A British cybersecurity company, in partnership with several tech firms, is rolling out the COVI-PASS in 15 countries across the world; a “digital health passport” that will contain your COVID-19 test history and other “relevant health information.” According to the company website, the passport’s objective is “to safely return to work” and resume “social interactions” by providing authorities with “up-to-date and authenticated health information.”

These objectives mirror those that Bill Gates has been promoting since the start of the COVID-19 lock down. In an essay written by Gates in April, the software geek-cum-philanthropist lays out his support for the draconian measures taken in response to the virus and, like an old-timey mob boss, suggests the solutions to this deliberately imposed problem. Ironically, Gates begins to make his case for the adoption of mass tracking and surveillance technology in the U.S. by saying that “For now, the United States can follow Germany’s example”; He then touts the advantages of the “voluntary adoption of digital tools” so we can “remember where [we] have been” and can “choose to share it with whoever comes to interview you about your contacts.”

Gates goes on to predict that the ability to attend public events in the near future will depend on the discovery of an effective treatment. But he remains pessimistic that any such cure will be good enough in the short term to make people “feel safe to go out again.” These warnings by the multi-billionaire dovetail perfectly with the stated purposes of the aforementioned COVI-PASS, whose development is also being carried out in partnership with Redstrike Group – a sports marketing consultancy firm that is working with England’s Premier League and their Project Restart to parse ticket sales and only make them available to people who have tested negative for the virus.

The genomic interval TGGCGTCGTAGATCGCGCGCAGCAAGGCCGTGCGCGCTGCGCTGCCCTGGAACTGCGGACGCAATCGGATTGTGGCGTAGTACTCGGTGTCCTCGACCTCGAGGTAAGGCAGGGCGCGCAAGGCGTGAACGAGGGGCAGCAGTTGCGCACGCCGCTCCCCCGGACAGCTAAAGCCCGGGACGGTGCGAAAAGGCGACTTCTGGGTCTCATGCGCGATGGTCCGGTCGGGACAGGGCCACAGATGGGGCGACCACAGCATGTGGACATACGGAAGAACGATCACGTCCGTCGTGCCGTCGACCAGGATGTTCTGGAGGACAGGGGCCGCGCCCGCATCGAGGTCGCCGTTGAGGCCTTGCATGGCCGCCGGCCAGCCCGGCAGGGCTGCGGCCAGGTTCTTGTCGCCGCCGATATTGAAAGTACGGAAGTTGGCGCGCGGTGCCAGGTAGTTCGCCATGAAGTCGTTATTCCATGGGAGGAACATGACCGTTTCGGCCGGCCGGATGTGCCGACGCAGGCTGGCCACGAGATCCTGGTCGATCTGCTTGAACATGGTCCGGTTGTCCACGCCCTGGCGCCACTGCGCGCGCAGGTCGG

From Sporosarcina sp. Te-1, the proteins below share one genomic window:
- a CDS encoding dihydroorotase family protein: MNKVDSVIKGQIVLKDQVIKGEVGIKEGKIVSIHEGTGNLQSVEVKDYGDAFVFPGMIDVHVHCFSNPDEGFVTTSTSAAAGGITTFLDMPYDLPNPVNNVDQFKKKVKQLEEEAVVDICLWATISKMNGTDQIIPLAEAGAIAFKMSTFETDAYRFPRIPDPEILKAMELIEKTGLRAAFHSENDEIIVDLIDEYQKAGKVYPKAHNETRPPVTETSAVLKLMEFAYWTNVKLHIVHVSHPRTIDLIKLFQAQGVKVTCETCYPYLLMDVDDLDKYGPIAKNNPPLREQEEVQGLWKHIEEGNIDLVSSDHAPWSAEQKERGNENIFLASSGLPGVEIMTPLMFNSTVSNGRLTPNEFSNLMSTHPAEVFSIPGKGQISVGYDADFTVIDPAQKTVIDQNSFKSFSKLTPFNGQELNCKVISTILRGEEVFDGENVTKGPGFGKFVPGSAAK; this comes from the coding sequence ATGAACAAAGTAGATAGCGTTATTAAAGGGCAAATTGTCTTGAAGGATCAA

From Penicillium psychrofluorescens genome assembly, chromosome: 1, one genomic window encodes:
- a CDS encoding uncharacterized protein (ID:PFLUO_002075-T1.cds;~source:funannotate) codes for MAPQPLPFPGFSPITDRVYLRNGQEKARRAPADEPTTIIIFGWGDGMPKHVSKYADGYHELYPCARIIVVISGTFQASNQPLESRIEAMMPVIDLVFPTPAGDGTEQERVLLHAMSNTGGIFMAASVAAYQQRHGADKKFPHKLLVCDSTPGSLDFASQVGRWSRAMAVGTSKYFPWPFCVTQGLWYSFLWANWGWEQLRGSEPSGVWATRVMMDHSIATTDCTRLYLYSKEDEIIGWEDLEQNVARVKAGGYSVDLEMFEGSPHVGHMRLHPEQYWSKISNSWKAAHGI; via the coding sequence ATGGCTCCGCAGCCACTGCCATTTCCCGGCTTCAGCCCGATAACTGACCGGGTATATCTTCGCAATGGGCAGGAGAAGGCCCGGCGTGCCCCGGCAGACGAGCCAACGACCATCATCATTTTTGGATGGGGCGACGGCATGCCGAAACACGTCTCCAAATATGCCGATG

VST Enterprises goes viral

VST Enterprises Ltd (VSTE) is led by 31-year old entrepreneur, Louis-James Davis, who very recently stepped down from a “science & technology ambassadorship” in the African nation of Zimbabwe to focus on the company’s role in the UN’s SDG (Sustainable Development Goals) Collaboratory initiative, comprising a series of “cyber technology projects across all 193 member states of the United Nations.”

These will use the same proprietary VCode and VPlatform technologies underpinning the COVI-PASS that will reportedly tackle issues such as illegal mining and counterfeiting. This “third generation” bar code technology overcomes the limitations of older “second generation” versions like QR-codes, according to Davis. “Data and sensitive information scanned or stored in either a QR code and bar code can be hacked and are inherently insecure,” Davis claims, “leaving data and personal details to be compromised.” These, and other flaws of the prevailing “proximity apps” were exploited by VST Enterprises to position itself to land large government and private sector contracts.

By all measures, the strategy has proven wildly successful and VST now enjoys strong favor in the highest circles of the UK government as evidenced by the ringing endorsement of former Prime Minister Theresa May, prominently displayed on the COVI-PASS website. More practically, VST now has a direct partnership with the UK government and has secured contracts to deploy its technology in 15 countries, including Italy, Portugal, France, India, the U.S., Canada, Sweden, Spain, South Africa, Mexico, United Arab Emirates and the Netherlands.